At the recent Australasian Viral Hepatitis Conference, which the NZSG and the Hepatitis Foundation of NZ (HFNZ) sponsored, I was asked to present New Zealand’s position as we head towards the 2030 elimination targets. Regarding hepatitis C I presented the eight requirements, as discussed at the Hepatitis C Summit as ‘the eight pillars’.
Recent announcements from Pharmac regarding the proposal to fund the pan-genotypic Maviret, and the advertising campaign the Health Promotion Agency is preparing for launch, indicate we are meeting two of the requirements, but many others are only happening locally, piecemeal or not at all. The big-ticket items – a registry, national screening programme, monitoring and funding – must be delivered by central government. It is my opinion and that of HFNZ and some members of the steering committee that we have a long way to go.
On a brighter note, I am cautiously optimistic New Zealand can achieve the elimination targets for hepatitis B. Pharmac has lifted prescribing restrictions for entecavir and tenofovir, which will remove barriers to care for people who have difficulty accessing specialist hospital-based clinic appointments. The HFNZ has drafted a Framework for Action. This document, as well as population modelling from Dr Razavi, has been presented to the Ministry of Health, which will lead ongoing development of this work. We hope the Ministry will develop it into New Zealand’s first national strategy for hepatitis B.
Recently the Hepatitis Foundation has modernised its data and software systems. The dramatically enhanced capability means we now have a highly efficient monitoring system and national registry rolled into one. The increased interoperability with third parties will improve linkage to care for patients from diagnosis in the community, monitoring and advice for treatment in primary care or via referral to secondary care.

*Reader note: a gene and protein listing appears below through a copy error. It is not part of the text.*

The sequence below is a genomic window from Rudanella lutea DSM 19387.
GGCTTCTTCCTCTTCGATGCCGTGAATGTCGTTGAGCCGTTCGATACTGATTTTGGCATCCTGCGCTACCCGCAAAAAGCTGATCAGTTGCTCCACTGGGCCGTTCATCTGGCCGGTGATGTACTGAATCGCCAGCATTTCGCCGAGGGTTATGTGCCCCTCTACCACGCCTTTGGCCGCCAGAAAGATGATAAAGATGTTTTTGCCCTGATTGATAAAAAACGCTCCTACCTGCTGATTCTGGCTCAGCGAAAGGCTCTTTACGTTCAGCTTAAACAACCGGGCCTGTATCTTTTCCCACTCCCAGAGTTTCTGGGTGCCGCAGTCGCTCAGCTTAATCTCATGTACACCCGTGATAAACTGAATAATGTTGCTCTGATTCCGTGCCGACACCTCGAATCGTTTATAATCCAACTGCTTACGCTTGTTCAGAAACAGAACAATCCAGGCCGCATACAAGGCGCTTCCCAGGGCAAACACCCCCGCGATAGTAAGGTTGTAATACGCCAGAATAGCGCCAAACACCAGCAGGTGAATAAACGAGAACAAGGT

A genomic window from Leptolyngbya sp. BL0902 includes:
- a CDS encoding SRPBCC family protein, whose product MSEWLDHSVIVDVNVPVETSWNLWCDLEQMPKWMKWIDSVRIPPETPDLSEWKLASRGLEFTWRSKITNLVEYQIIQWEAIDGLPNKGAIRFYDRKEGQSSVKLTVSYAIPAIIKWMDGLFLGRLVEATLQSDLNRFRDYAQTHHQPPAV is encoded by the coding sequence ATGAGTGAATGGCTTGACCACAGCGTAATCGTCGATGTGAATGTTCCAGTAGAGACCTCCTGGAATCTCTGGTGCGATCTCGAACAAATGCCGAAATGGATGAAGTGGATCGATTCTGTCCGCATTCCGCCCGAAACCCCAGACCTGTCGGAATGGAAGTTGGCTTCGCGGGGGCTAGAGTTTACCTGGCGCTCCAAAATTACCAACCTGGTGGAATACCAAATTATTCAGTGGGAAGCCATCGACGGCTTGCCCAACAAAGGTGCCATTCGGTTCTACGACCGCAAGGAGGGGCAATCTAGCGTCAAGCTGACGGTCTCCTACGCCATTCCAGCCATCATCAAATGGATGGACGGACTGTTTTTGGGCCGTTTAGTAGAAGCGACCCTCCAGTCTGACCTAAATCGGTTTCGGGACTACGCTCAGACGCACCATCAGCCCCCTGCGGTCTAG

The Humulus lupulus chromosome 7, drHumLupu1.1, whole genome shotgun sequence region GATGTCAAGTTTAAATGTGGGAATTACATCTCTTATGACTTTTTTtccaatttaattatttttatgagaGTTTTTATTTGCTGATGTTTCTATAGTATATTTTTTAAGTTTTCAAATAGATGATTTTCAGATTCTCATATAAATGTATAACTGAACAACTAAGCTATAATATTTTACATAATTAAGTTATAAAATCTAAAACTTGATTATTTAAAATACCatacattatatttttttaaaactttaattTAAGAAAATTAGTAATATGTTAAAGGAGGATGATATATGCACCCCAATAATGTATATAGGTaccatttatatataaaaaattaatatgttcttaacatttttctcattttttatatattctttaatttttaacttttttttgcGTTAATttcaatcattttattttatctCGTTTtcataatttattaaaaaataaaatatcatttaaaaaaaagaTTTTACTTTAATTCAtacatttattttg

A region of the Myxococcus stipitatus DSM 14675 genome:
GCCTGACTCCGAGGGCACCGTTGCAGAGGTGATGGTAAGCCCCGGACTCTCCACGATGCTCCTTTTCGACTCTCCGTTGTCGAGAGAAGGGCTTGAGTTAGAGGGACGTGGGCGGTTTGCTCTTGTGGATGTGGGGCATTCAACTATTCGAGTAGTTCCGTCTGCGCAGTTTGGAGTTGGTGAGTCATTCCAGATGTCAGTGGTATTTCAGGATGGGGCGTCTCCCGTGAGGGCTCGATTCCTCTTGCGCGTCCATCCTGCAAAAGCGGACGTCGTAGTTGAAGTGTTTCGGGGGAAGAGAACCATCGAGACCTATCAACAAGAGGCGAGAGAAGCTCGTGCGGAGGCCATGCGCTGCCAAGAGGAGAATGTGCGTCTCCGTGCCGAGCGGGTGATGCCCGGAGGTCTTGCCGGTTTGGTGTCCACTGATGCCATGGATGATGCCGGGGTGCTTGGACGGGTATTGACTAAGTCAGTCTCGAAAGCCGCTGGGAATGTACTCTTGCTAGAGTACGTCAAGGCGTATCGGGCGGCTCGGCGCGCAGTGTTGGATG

At the macro level, interoperability with Statistics NZ and mesh block data will allow identification of areas of suspected high prevalence for increased case finding. Advanced data analysis will allow accurate evaluation of our progress as we move towards 2030 elimination targets. We have 25,000 people in our programme and hope to increase those numbers; it is estimated 100,000 people in New Zealand are affected by hepatitis B.
Over the three-day viral hepatitis conference two prevalent themes emerged. Firstly, the role of partnerships was evident, with many projects owing their success to positive and productive partnerships between health care professionals, academics, indigenous groups, peers (persons with lived experience of the condition) and community workers. Outcomes indicate that the lived experience of the people affected must be central to any strategy considered. Secondly local and international speakers emphasised the need for quality data to guide clinical programmes and their evaluation.
Those affected with hepatitis B and C come from minority and disadvantaged groups in our society. No one size fits all. The challenge for hospital-based clinicians, such as ourselves, is to participate in novel ways to deliver health care.
© The Hepatitis Foundation of New Zealand 2016